A quarter of all bid audits done for the years 2006 and 2007 had errors that resulted in higher profits for the insurance companies, higher costs for Medicare and higher premiums or fewer benefits for the beneficiaries.

Some administrative and marketing costs also were “unreasonably high.”

Costs charged by companies in some cases were questionable because the supporting financial data was “poor” and “inadequate.”

However, none of the findings resulted in changes to the program, the inspector general found, because the bid audits are done after the contracts with the insurance companies are signed and beneficiaries are enrolled.

The insurance companies never faced penalties for their mistakes and overcharges because the bid audits don’t say whether errors are “misrepresentations” or honest mistakes.

That means problems haven’t been fixed, the inspector general said.

“Bid audits are not designed to lead to sanctions,” the report says. “However, without any consequences … their deterrent effect is limited.”

The determination of the Bush administration and the Republican-controlled Congress to turn the Medicare Part D drug program over to private insurers produced no surprises. Medicare was overcharged, and the patients were overcharged.

One more consequence of electing a president and members of Congress who don’t believe in government is that appropriate oversight has been lacking. Limiting oversight to sanction-free audits long after the fact is an open invitation to abuse and wink-of-the-eye fraud.

Even if rigid oversight were introduced, these private intermediaries will always find innovative ways of shifting an excessive amount of public funds and patient funds into their own coffers. Patch one leak in the system, and they’ll punch three more into it.

Those who believe in Medicare understand that we need to fold the drug benefit into the traditional Medicare program and eliminate these wasteful, intrusive intermediaries. Now that we have elected a Congress and an administration whose members believe in government, how can we distract them from their intense conversations with the insurance and pharmaceutical lobbyists who helped elect them?

Waxman ready to move – but where?

Posted by on Friday, Jan 30, 2009

This entry is from Dr. McCanne's Quote of the Day, a daily health policy update on the single-payer health care reform movement. The QotD is archived on PNHP's website.

Waxman to push ’09 health care reform

By Sean Lengell
The Washington Times
January 30, 2009

The top House lawmaker in charge of writing health care legislation said Thursday he is committed to passing a universal health care package by the end of the year…

“This is our time, we need to move forward, we need to get this job accomplished this year and get the bill to the president,” said House Energy and Commerce Committee Chairman Henry A. Waxman at a conference sponsored by Families USA…

“The economic times which are so difficult is another reason why we need to do it right away,” he told reporters after his speech. “The health of our economy depends on a great extent on our dealing with the health of our health care system.”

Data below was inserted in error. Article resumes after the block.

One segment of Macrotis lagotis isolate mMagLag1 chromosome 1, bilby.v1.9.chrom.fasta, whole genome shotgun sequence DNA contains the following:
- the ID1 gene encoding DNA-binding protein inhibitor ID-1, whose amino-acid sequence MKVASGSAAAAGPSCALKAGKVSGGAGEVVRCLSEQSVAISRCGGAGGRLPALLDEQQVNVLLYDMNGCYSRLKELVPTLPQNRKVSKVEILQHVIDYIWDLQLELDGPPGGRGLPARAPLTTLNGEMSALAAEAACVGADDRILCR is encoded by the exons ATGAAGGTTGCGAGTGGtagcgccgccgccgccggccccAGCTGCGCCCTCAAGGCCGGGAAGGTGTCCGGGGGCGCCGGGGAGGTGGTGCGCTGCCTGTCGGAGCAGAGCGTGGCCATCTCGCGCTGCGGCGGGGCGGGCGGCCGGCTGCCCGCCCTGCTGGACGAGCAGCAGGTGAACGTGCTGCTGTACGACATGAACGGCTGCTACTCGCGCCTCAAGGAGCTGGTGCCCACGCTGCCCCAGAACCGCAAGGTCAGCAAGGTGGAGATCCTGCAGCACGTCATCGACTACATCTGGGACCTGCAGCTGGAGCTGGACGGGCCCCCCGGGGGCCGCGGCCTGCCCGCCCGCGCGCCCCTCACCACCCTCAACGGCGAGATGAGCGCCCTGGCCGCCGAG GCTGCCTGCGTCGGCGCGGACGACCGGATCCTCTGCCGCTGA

But Mr. Waxman said private insurers would play a significant role in the implementation of universal health coverage, adding that relying solely on a Canadian or European-style single-payer system is unrealistic in the United States.

“Reform in the health care system to achieve universal coverage has to come by building on the system that is in place – adjusting it, improving it to fill the gaps,” he said. “I believe we must have a significant role for private insurance, but I think it’s critically important that we have a public [health care] program alternative.”

House Majority Whip James Clyburn (D-S.C.), obviously an insider, recently confused observers of the Washington scene by stating that health care reform would be incremental. This appeared to conflict with the position of other important players – Barack Obama, Tom Daschle, Ted Kennedy, Max Baucus, Pete Stark, amongst others – who have indicated that comprehensive reform would be as expeditious as possible – presumably this year or early 2010 at the very latest. The statement by Henry Waxman seems to confirm the fact that the House of Representatives is aligned with the Senate and The White House to move forward expeditiously with comprehensive reform.

They are also aligned on the position that single payer is unrealistic, and that reform will be based on private insurance. There is still confusion as to whether there is agreement that a public option must be a Medicare-like program, or if the public option would be satisfied by a pool of FEHBP-type private plans. The Republicans, AHIP, and the USCOC have said that the former is a non-starter, so the public option may well end up being just more private insurance in disguise.

If a U.S. model based on private plans were as effective as the Swiss and Dutch systems, it would still leave about 7,600,000 individuals without insurance, which certainly tests the definition of universal. With much higher health care spending in the United States, the premiums for private plans, even with generous subsidies, certainly would test the definition of affordability. U.S.-style private plans, designed to enhance business success by creating patient barriers to care and payment for care, certainly tests the definition of social insurance.